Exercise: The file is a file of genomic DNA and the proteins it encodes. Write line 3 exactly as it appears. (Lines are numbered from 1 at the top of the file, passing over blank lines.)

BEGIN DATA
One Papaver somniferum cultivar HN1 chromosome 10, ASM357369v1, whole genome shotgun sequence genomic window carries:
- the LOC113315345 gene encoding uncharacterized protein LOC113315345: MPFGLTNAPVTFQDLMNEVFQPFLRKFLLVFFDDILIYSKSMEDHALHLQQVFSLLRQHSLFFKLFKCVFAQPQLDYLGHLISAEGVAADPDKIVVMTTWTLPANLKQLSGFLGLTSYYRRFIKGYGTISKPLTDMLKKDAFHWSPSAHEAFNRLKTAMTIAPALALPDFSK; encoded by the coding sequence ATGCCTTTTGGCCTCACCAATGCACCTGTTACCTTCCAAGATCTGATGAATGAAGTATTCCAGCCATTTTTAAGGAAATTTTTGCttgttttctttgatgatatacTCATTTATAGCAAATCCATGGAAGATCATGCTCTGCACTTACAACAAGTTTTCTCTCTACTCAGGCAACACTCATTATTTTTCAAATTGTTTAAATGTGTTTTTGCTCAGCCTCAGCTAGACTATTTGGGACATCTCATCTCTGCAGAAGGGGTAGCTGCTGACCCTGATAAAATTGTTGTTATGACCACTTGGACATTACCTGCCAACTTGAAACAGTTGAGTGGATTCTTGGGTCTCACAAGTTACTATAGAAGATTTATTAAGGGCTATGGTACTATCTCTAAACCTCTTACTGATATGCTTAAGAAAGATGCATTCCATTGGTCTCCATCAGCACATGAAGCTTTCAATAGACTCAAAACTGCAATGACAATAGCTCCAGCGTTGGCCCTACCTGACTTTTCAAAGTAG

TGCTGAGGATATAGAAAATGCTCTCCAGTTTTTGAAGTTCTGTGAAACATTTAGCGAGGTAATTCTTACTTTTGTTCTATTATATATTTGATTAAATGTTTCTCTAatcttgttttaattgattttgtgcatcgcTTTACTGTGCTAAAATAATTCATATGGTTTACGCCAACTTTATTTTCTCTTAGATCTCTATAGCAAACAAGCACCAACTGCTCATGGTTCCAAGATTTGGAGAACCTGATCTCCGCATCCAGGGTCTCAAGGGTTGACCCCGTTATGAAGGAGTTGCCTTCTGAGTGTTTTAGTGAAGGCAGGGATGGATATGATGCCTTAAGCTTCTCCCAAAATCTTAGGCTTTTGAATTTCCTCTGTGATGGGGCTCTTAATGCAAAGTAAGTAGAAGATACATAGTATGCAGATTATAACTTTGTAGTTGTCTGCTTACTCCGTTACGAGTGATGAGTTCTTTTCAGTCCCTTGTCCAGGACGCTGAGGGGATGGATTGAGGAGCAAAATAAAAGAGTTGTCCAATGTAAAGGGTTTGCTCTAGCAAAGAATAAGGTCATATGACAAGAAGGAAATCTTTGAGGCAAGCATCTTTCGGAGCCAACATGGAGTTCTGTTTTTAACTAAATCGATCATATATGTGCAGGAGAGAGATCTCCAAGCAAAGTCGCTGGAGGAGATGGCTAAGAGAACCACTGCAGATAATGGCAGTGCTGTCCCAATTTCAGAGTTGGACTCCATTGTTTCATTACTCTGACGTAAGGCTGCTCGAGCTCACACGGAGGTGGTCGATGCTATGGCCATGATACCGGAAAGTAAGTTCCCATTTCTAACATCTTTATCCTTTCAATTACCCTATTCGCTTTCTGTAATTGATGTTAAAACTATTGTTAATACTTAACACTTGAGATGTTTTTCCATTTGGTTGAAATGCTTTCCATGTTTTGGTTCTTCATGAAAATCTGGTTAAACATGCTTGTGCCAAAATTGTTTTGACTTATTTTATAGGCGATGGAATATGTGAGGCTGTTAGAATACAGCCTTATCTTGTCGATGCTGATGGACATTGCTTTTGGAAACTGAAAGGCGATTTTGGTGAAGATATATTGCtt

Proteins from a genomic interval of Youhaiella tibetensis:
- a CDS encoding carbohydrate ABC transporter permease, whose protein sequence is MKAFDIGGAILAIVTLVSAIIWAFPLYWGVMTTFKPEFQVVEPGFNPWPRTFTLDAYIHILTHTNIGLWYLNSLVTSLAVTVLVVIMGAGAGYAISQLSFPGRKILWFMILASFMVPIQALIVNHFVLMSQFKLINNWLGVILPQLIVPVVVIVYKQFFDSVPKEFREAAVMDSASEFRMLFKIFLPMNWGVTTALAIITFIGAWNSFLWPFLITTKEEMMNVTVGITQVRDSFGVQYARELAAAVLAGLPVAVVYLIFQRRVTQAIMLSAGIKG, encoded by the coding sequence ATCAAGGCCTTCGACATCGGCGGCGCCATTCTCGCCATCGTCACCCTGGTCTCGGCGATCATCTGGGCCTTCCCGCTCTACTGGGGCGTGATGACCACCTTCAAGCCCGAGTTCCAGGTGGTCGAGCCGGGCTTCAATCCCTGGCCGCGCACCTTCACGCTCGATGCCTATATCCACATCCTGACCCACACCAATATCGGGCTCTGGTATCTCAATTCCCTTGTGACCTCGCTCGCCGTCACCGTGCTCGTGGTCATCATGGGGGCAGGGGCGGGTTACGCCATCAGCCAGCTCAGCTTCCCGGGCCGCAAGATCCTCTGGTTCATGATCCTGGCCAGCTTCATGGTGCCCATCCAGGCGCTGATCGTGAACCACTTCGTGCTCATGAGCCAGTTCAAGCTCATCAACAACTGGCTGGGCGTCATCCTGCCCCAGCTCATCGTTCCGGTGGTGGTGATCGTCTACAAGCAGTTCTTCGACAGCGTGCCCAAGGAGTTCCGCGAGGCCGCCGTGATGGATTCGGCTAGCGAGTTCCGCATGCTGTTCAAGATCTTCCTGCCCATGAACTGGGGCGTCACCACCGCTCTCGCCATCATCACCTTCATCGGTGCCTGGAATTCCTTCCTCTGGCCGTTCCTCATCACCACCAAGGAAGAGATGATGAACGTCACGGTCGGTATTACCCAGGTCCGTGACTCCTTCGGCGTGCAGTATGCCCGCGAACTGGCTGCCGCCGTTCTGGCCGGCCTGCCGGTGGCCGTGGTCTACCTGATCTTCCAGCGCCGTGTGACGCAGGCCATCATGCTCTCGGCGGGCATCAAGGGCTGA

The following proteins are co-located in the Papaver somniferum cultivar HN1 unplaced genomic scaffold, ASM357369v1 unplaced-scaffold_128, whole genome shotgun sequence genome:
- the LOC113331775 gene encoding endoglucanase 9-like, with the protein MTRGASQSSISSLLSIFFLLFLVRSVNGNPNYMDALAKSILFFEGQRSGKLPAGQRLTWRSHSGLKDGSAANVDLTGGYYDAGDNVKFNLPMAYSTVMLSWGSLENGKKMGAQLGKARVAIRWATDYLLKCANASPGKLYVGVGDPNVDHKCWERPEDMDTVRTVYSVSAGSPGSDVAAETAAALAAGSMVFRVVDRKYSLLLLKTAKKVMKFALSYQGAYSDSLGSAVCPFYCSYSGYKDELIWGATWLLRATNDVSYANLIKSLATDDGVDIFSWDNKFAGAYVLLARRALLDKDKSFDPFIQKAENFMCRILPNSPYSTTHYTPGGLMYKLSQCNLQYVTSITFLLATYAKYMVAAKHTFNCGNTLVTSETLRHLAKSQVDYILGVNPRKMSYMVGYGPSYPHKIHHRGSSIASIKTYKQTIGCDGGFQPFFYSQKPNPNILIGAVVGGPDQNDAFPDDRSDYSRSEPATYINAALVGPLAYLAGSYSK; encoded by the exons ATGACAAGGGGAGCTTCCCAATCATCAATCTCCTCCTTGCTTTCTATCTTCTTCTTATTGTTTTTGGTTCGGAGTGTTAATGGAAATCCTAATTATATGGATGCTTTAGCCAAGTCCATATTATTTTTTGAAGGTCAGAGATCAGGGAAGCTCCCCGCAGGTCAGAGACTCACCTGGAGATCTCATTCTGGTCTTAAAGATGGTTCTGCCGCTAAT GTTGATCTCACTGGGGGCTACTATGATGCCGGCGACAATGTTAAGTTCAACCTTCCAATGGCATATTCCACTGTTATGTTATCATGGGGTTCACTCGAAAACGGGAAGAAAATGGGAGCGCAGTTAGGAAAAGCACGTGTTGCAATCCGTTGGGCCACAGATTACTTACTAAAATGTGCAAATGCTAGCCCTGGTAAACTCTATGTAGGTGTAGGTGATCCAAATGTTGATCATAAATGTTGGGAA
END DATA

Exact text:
TGCTGAGGATATAGAAAATGCTCTCCAGTTTTTGAAGTTCTGTGAAACATTTAGCGAGGTAATTCTTACTTTTGTTCTATTATATATTTGATTAAATGTTTCTCTAatcttgttttaattgattttgtgcatcgcTTTACTGTGCTAAAATAATTCATATGGTTTACGCCAACTTTATTTTCTCTTAGATCTCTATAGCAAACAAGCACCAACTGCTCATGGTTCCAAGATTTGGAGAACCTGATCTCCGCATCCAGGGTCTCAAGGGTTGACCCCGTTATGAAGGAGTTGCCTTCTGAGTGTTTTAGTGAAGGCAGGGATGGATATGATGCCTTAAGCTTCTCCCAAAATCTTAGGCTTTTGAATTTCCTCTGTGATGGGGCTCTTAATGCAAAGTAAGTAGAAGATACATAGTATGCAGATTATAACTTTGTAGTTGTCTGCTTACTCCGTTACGAGTGATGAGTTCTTTTCAGTCCCTTGTCCAGGACGCTGAGGGGATGGATTGAGGAGCAAAATAAAAGAGTTGTCCAATGTAAAGGGTTTGCTCTAGCAAAGAATAAGGTCATATGACAAGAAGGAAATCTTTGAGGCAAGCATCTTTCGGAGCCAACATGGAGTTCTGTTTTTAACTAAATCGATCATATATGTGCAGGAGAGAGATCTCCAAGCAAAGTCGCTGGAGGAGATGGCTAAGAGAACCACTGCAGATAATGGCAGTGCTGTCCCAATTTCAGAGTTGGACTCCATTGTTTCATTACTCTGACGTAAGGCTGCTCGAGCTCACACGGAGGTGGTCGATGCTATGGCCATGATACCGGAAAGTAAGTTCCCATTTCTAACATCTTTATCCTTTCAATTACCCTATTCGCTTTCTGTAATTGATGTTAAAACTATTGTTAATACTTAACACTTGAGATGTTTTTCCATTTGGTTGAAATGCTTTCCATGTTTTGGTTCTTCATGAAAATCTGGTTAAACATGCTTGTGCCAAAATTGTTTTGACTTATTTTATAGGCGATGGAATATGTGAGGCTGTTAGAATACAGCCTTATCTTGTCGATGCTGATGGACATTGCTTTTGGAAACTGAAAGGCGATTTTGGTGAAGATATATTGCtt